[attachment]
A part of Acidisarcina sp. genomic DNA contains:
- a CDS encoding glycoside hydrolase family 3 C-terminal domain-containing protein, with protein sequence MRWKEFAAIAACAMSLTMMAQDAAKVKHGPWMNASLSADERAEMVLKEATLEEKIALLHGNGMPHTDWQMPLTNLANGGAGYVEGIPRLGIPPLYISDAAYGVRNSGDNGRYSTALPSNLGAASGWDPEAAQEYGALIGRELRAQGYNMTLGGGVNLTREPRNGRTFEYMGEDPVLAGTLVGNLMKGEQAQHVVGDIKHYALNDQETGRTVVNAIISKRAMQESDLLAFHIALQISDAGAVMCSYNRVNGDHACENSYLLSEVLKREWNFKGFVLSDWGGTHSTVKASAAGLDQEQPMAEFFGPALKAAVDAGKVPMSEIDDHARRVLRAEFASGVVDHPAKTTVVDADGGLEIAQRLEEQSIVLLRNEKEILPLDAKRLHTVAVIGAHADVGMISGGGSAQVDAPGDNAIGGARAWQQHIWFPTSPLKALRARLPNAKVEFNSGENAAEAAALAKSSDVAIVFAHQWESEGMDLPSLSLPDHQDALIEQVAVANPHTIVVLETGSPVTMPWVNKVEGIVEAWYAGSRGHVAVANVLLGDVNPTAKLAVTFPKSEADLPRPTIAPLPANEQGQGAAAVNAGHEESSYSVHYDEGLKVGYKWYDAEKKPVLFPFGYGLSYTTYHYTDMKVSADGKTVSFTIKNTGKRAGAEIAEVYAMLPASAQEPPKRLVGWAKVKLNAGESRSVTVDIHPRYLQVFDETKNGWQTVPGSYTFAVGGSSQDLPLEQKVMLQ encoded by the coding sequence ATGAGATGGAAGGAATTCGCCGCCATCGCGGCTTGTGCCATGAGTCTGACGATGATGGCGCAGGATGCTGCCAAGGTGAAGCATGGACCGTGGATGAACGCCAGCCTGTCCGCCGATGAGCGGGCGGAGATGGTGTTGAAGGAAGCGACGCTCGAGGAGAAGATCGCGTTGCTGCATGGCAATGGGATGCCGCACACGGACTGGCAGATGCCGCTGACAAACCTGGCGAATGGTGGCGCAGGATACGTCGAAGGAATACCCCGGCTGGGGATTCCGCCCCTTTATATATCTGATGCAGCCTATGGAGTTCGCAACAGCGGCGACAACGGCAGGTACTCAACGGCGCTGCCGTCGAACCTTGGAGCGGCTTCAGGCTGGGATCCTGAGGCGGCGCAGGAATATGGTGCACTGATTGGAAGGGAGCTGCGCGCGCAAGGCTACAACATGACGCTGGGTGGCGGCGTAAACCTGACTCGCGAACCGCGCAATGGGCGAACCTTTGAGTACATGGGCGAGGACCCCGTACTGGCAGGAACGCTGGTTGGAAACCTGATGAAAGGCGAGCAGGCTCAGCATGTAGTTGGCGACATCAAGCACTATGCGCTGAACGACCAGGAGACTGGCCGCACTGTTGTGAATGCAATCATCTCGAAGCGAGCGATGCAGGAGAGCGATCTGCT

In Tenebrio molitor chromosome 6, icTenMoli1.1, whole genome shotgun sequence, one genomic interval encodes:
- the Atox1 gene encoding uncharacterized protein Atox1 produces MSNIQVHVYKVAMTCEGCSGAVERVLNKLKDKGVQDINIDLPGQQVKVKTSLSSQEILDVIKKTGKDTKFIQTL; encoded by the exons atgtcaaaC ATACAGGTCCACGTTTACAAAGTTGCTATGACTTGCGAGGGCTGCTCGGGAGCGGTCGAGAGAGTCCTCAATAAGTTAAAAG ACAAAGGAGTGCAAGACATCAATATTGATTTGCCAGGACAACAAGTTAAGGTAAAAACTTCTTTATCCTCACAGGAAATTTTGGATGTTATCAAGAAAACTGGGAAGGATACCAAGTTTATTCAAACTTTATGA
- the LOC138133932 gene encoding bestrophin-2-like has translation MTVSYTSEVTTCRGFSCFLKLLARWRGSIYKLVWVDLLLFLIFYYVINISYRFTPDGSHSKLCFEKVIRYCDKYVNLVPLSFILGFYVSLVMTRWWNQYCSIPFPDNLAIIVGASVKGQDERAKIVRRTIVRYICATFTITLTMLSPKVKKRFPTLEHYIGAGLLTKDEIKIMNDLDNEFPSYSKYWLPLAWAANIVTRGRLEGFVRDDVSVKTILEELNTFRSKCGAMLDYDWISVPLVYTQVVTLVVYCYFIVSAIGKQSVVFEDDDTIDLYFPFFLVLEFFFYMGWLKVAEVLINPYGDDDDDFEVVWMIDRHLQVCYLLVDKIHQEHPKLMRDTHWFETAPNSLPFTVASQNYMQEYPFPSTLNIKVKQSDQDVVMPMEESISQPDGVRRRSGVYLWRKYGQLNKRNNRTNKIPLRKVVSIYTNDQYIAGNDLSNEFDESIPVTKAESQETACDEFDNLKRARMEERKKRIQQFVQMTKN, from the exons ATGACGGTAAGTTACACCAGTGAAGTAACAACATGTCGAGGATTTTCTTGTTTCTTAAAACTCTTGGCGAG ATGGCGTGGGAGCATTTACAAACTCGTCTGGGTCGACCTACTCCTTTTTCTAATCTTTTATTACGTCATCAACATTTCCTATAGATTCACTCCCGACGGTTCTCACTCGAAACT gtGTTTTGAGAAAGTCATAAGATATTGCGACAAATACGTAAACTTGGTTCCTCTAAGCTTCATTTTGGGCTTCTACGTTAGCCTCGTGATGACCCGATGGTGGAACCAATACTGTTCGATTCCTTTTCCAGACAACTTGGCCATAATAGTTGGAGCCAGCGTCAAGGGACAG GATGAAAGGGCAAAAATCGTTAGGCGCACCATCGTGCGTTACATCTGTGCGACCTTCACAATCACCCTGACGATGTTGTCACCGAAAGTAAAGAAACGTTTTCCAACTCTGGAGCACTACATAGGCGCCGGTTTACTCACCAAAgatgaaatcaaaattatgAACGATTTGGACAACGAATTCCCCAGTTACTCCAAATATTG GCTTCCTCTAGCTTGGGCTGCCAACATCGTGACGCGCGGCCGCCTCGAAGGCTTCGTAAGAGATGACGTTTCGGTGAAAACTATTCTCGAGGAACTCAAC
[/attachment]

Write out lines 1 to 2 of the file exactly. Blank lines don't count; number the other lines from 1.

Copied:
A part of Acidisarcina sp. genomic DNA contains:
- a CDS encoding glycoside hydrolase family 3 C-terminal domain-containing protein, with protein sequence MRWKEFAAIAACAMSLTMMAQDAAKVKHGPWMNASLSADERAEMVLKEATLEEKIALLHGNGMPHTDWQMPLTNLANGGAGYVEGIPRLGIPPLYISDAAYGVRNSGDNGRYSTALPSNLGAASGWDPEAAQEYGALIGRELRAQGYNMTLGGGVNLTREPRNGRTFEYMGEDPVLAGTLVGNLMKGEQAQHVVGDIKHYALNDQETGRTVVNAIISKRAMQESDLLAFHIALQISDAGAVMCSYNRVNGDHACENSYLLSEVLKREWNFKGFVLSDWGGTHSTVKASAAGLDQEQPMAEFFGPALKAAVDAGKVPMSEIDDHARRVLRAEFASGVVDHPAKTTVVDADGGLEIAQRLEEQSIVLLRNEKEILPLDAKRLHTVAVIGAHADVGMISGGGSAQVDAPGDNAIGGARAWQQHIWFPTSPLKALRARLPNAKVEFNSGENAAEAAALAKSSDVAIVFAHQWESEGMDLPSLSLPDHQDALIEQVAVANPHTIVVLETGSPVTMPWVNKVEGIVEAWYAGSRGHVAVANVLLGDVNPTAKLAVTFPKSEADLPRPTIAPLPANEQGQGAAAVNAGHEESSYSVHYDEGLKVGYKWYDAEKKPVLFPFGYGLSYTTYHYTDMKVSADGKTVSFTIKNTGKRAGAEIAEVYAMLPASAQEPPKRLVGWAKVKLNAGESRSVTVDIHPRYLQVFDETKNGWQTVPGSYTFAVGGSSQDLPLEQKVMLQ encoded by the coding sequence ATGAGATGGAAGGAATTCGCCGCCATCGCGGCTTGTGCCATGAGTCTGACGATGATGGCGCAGGATGCTGCCAAGGTGAAGCATGGACCGTGGATGAACGCCAGCCTGTCCGCCGATGAGCGGGCGGAGATGGTGTTGAAGGAAGCGACGCTCGAGGAGAAGATCGCGTTGCTGCATGGCAATGGGATGCCGCACACGGACTGGCAGATGCCGCTGACAAACCTGGCGAATGGTGGCGCAGGATACGTCGAAGGAATACCCCGGCTGGGGATTCCGCCCCTTTATATATCTGATGCAGCCTATGGAGTTCGCAACAGCGGCGACAACGGCAGGTACTCAACGGCGCTGCCGTCGAACCTTGGAGCGGCTTCAGGCTGGGATCCTGAGGCGGCGCAGGAATATGGTGCACTGATTGGAAGGGAGCTGCGCGCGCAAGGCTACAACATGACGCTGGGTGGCGGCGTAAACCTGACTCGCGAACCGCGCAATGGGCGAACCTTTGAGTACATGGGCGAGGACCCCGTACTGGCAGGAACGCTGGTTGGAAACCTGATGAAAGGCGAGCAGGCTCAGCATGTAGTTGGCGACATCAAGCACTATGCGCTGAACGACCAGGAGACTGGCCGCACTGTTGTGAATGCAATCATCTCGAAGCGAGCGATGCAGGAGAGCGATCTGCT